A black-market dealer's perspective - Is it worth it to go legal?

Published Sep 25, 2020 12:00 p.m. ET
iStock / krisanapong detraphiphat

Now thanks to federal marijuana legalization in Canada, we’ve got a fair-sized legal market that seems to be thriving. Each and every day we see more dispensary storefronts open and more owners voicing opinions in regard to regulations, which makes it all look quite legitimate and comfortable, but if that was the case, wouldn’t all black marker vendors make the switch to legal and licensed business practice?

Why they’d love to go legal

The fact is that there are tonnes of benefits that can be achieved by opening a licensed business of any sort. You get an HST number, the ability to use all of your incomes to further yourself in life, and the title of a self-employed individual who pays taxes and contributes to society. Then there’s also the blessing of no longer looking over your shoulder each time someone who could be law enforcement make a purchase through you.

All of this makes the idea appealing in theory, but if it’s all so simple, then why is the black market still a thing? As you’re about to see, nothing is as easy as it first appears to be, and that is especially true when it comes to the big wide world of cannabis. The hope of many black-market dealers is that eventually, they will be able to join the ranks of their legitimate competition, but in the meantime, for most, that’s just not a viable option.

Why black-market vendors often can’t make the switch

There are so many barriers that stand in the way of those who wish to join the legal market, and each person’s story is different, but for the most part, these are the biggest and most common problems that keep black market vendors from going legit.

1. Current illegal activity

How do you go about turning an illegal business into a legal one when one of the qualifications that are expected of you is that you have never dappled in crime in the first place? It’s an impossible circle that is easy to get trapped in, and despite their long history of entrepreneurial skills, the fact that they’re already operating illegally stands in the way of their ability to get a legal business up and running.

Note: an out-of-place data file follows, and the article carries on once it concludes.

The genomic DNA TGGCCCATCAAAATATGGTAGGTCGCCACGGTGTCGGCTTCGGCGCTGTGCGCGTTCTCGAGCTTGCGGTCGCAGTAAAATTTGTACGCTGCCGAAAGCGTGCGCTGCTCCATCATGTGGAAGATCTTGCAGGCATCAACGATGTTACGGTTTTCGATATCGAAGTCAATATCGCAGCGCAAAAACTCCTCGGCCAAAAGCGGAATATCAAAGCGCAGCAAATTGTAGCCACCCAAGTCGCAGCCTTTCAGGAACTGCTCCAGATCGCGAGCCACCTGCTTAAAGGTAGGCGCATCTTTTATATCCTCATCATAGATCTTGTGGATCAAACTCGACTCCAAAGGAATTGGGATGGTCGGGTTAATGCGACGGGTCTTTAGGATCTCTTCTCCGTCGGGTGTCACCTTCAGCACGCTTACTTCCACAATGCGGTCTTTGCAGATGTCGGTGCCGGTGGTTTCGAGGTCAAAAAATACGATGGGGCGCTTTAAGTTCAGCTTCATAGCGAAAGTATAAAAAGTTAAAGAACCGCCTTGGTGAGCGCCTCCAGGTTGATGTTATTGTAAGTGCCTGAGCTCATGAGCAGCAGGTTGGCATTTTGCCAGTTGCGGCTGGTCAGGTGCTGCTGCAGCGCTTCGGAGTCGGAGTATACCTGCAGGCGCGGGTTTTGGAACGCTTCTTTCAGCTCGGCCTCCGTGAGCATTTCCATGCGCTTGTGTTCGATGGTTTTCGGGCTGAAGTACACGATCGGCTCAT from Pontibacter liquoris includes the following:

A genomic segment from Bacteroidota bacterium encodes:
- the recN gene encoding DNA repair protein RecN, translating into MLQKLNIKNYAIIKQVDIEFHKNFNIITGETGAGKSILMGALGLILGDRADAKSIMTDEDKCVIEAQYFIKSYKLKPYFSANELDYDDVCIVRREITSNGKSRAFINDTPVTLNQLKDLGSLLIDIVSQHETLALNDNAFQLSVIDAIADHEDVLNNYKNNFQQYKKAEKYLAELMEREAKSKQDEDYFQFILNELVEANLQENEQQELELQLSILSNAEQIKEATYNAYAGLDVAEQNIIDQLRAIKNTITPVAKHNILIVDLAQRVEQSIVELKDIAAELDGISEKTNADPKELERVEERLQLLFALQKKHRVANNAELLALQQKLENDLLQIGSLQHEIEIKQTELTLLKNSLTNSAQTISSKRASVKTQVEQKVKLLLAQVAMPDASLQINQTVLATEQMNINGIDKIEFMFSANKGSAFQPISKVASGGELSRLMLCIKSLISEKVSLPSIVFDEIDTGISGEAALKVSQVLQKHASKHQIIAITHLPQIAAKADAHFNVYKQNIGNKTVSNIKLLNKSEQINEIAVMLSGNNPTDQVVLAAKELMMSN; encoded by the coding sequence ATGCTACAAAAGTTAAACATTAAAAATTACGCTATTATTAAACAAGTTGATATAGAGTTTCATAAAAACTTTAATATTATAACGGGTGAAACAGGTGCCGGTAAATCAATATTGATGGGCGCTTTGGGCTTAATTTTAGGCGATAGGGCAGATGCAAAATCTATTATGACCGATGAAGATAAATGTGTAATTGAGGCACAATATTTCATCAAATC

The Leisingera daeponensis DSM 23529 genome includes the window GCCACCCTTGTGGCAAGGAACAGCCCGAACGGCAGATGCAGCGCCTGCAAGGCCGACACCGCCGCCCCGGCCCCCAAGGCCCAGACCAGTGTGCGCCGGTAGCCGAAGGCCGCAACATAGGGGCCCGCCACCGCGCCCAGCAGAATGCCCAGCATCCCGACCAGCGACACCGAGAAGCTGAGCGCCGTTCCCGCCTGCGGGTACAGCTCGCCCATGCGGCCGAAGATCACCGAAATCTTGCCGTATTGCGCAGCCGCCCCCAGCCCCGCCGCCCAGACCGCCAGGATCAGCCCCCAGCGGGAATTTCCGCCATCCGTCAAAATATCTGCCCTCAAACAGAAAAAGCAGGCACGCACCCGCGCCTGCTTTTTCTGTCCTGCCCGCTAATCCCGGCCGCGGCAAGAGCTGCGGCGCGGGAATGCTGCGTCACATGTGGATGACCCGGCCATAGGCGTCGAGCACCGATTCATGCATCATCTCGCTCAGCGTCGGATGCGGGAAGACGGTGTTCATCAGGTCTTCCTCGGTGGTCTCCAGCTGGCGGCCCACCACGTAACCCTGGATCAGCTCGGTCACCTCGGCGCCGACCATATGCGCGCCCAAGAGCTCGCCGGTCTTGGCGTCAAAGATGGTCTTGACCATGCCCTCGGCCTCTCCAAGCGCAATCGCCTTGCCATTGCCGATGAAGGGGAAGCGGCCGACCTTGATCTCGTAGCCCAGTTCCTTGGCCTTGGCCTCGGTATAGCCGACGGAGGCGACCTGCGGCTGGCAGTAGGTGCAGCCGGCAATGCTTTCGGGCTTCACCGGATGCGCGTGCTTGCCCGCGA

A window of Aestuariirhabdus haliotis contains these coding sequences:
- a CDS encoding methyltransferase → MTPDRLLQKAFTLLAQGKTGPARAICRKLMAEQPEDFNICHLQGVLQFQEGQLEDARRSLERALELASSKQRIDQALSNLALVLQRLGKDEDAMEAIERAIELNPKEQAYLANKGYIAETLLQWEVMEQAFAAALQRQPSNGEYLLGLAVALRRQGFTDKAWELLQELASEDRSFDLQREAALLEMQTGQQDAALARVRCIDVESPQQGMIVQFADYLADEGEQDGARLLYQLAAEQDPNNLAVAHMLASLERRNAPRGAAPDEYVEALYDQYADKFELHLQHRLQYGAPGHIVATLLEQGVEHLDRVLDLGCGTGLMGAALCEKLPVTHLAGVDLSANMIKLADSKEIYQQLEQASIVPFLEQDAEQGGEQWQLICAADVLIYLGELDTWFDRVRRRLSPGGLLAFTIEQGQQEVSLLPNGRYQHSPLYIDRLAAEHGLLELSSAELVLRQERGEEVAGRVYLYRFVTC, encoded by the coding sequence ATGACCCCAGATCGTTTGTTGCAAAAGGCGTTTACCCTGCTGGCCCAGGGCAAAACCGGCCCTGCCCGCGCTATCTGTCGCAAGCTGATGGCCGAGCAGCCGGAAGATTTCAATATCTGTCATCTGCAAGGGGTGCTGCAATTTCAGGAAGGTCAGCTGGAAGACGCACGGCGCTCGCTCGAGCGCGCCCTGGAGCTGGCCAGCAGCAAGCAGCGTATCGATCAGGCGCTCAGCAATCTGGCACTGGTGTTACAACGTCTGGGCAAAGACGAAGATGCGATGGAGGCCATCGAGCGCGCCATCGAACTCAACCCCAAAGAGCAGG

2. What consumers want

The black market is such a problem for licensed vendors, as shown by the multiple requests for a swift takedown of the illicit competition, because they tend to carry all of the elusive cannabis products that consumers truly want, and many of them simply don’t fit into the small box that is allowed by current regulations. Since these entrepreneurs make the most money off of these illegal products, it wouldn’t make sense for them to give it all up in exchange for legal status alone.

3. No credit

Most business owners are able to significantly improve their credit with substantial loans and payments that are tracked, but black-market operators work on a cash-only system. This makes it nearly impossible for them to file their taxes appropriately or to prove how much of a loan they can handle, which makes the task nearly impossible when they show up at the bank in need of a mortgage with no major credit history. Even if you, as a person, make payments on things and take out minor loans, you’ll never achieve the same status as a large business with a paper trail of income.

4. A lack of education

Many black-market dealers have proven that they have a good business sense by making high levels of sales, but very few of these people have a formal education to show for their years spent perfecting those skills. Some might not even know where to get started with a legitimate business, and others just don’t think that they have what it takes to get financial backing from investors. Much of this comes down to a lack of education, as many could succeed in the legal market if only someone showed them how.

5. Minimal revenue

When you make a purchase from a black-market dealer, you aren’t supporting a massive corporation that has millions of extra dollars lying around. Instead, it’s often only a small handful of individuals who have all shared some burden in getting things started, and these smaller-scale ventures make bank, but only because they aren’t paying taxes, and they’re compensating their employees more fairly. Black market cannabis jobs can pay up to three times more than legal opportunities, leaving very little for disposable income left over to use for starting a legal business.

Would decriminalization hurt the legal players in the cannabis industry?

Some experts believe that the biggest problem with the system is regulation, as it forces some of the best and the brightest to remain in the shadows, which is why some advocates say that the only true answer for ending the black market would be the decriminalization of cannabis. This would automatically put all players in the game on a fair footing, but the government would lose its monopoly and revenue if they chose to do that, so this move isn’t likely to happen anytime soon.

The struggle is real

The reality is that black market dealers have been around since long before the legal industry, and it is also true that they are the ones who built it from the bottom up. These people are survivors from a time that was so much less accepting, and they’ve suffered for their choices despite the lack of justification for their supposed crimes. If the market is too hard for them to be a part of, then it isn’t truly fair or just, and until it is, we are very likely to see the battle between the black market and legal venues continue.

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